Street styles and neon lights kick off London Fashion Week, Entertainment News

Fashionistas braved high winds in London on Friday to attend the first Fashion Week shows, with a program dominated by young, up-and-coming designers.

Gusts swept through the streets of the British capital as crowds, wrapped in coats and hats, flocked to the first live shows of the week with attendees, which make up around half of the event’s schedule from five days.

It started with the sustainable label SOHUMAN, created by Spaniard Javier Aparici, which promises “radical transparency” about the factories used to make its clothes.

He showed off an ultra-feminine collection of cocktail dresses in red and black with appliqué flowers, sheer panels and giant bows.

Young British designers were then in the spotlight, with Saul Nash showcasing a relaxed but luxurious streetwear collection of merino wool tracksuits, hoodies, puffer jackets and scarves, many of which featured his Saul logo.

With a background in dance and performance, Nash graduated from the Royal College of Art in menswear in 2018.

Another British brand, Poster Girl, known for its ultra-revealing shapewear-style dresses worn by celebrities such as Kylie Jenner and Dua Lipa, staged its first après-ski themed show.

Poster Girl designers Francesca Capper and Natasha Somerville, who studied at the prestigious fashion college of Central Saint Martins, showcased their neon-hued designs in a freezing building being demolished.

Models wear tube dresses and leggings bundled up in faux fur coats and puffer jackets. There was even a ski suit, accessorized with bright pink high-heeled sandals. Fans snapped photos on their phones and whistled in approval.

Missing marks –

SS Daley, a brand based in Liverpool in the North West of England recently founded by Steven Stokey Daley, opted for classic unisex tailoring, with baggy trousers and Sherlock Holmes-style check overcoats.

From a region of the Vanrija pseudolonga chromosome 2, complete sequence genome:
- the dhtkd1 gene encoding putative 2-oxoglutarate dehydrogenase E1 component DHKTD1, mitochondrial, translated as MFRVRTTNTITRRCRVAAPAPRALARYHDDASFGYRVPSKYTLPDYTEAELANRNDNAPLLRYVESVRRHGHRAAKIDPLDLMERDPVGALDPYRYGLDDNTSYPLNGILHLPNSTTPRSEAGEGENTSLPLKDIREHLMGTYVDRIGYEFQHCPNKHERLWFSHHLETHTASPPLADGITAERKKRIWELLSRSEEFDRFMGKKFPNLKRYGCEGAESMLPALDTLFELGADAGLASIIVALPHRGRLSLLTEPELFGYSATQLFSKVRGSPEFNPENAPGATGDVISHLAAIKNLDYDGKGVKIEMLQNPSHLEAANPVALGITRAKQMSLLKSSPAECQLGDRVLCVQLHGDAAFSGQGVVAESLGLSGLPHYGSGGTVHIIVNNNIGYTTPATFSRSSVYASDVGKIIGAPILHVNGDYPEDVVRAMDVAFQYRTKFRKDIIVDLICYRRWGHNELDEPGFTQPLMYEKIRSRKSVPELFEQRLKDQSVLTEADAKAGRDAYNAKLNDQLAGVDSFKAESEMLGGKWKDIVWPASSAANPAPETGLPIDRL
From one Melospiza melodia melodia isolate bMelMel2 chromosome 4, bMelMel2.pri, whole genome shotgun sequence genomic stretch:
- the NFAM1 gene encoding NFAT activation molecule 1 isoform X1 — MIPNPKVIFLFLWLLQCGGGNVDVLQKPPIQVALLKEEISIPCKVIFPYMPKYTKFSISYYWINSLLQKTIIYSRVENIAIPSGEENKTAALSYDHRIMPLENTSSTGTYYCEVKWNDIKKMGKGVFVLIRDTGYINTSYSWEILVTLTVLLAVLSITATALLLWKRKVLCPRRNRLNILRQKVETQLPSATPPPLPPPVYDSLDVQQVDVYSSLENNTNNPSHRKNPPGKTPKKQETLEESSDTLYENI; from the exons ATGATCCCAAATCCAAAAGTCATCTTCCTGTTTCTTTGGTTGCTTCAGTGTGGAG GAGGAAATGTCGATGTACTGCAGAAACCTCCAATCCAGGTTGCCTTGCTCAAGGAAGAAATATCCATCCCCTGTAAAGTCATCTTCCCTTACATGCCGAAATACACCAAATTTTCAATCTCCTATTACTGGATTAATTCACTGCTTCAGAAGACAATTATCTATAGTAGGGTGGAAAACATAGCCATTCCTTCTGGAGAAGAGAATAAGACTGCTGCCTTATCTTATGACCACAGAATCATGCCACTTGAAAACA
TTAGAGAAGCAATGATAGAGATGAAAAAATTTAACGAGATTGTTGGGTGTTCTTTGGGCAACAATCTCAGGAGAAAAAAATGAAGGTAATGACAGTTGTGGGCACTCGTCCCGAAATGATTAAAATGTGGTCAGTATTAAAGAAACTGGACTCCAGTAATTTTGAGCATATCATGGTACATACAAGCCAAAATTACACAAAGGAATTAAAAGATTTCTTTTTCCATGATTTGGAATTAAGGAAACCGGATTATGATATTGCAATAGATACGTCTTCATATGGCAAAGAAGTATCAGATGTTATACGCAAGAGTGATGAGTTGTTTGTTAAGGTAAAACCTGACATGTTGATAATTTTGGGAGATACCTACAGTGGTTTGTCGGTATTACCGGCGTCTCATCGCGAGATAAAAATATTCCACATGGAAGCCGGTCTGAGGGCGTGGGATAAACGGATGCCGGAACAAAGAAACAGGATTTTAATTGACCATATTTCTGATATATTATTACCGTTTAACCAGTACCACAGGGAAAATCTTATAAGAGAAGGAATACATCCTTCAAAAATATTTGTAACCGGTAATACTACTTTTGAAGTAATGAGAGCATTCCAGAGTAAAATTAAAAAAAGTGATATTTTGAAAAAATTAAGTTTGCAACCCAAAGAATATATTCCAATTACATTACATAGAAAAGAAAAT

Meanwhile, Matty Bovan, another Nordic designer from York City, presented an Americana-themed collection with models wearing eccentric assemblies of baseball jackets, gingham, denim and colorful crochet.

Absent from this week’s events are several of Britain’s best-known fashion brands, including Burberry, Mulberry and Victoria Beckham.

Burberry has announced it will hold a separate live show in London in March, while Beckham has not attended London Fashion Week, even digitally, for a year. She complained about the high cost of fashion shows.

Another big name in British fashion, Ozwald Boateng, announced at the last minute that he would be holding a comeback show on Monday.

The former creative director of menswear Givenchy, who was the first black-headed designer at a luxury fashion house, hasn’t shown a collection in London for 12 years.

As sustainability and upcycling become industry buzzwords, Britain’s Bethany Williams and Ireland’s Richard Malone will host shows focusing on repurposed materials on Tuesday.

Williams’ materials include abandoned festival tents for clothes and scrap books for bags, while Malone’s designs feature fragments of materials including scrap leather.

Following in the footsteps of designer brands such as Gucci and Dolce & Gabbana, Serbian designer Roksanda Ilincic has announced that she will be selling non-fungible tokens (NFTs), offering digital ownership of a 3D image of her brand’s dress .

– Future stars –

The event, which showcases the fall/winter 2022 collections, was held entirely almost a year ago as it coincided with a nationwide lockdown. Live parades resumed last September.

This time there are nearly 40 such shows including Simone Rocha, Molly Goddard, Roksanda, Erdem and Rejina Pyo. Other designers are sticking to digital formats, like punk icon Westwood, who will showcase his latest designs in a video.

After being hit hard by the pandemic, Britain’s fashion sector, which employed around 890,000 people in 2019, is looking for a path to recovery.

Caroline Rush, chief executive of the British Fashion Council, which organizes fashion week, told AFP the industry had had “a very difficult two years”, exacerbated by Brexit-related changes which came into effect on January 31, 2020.

The five-day London showcase is followed by fashion weeks in Milan and Paris later this month.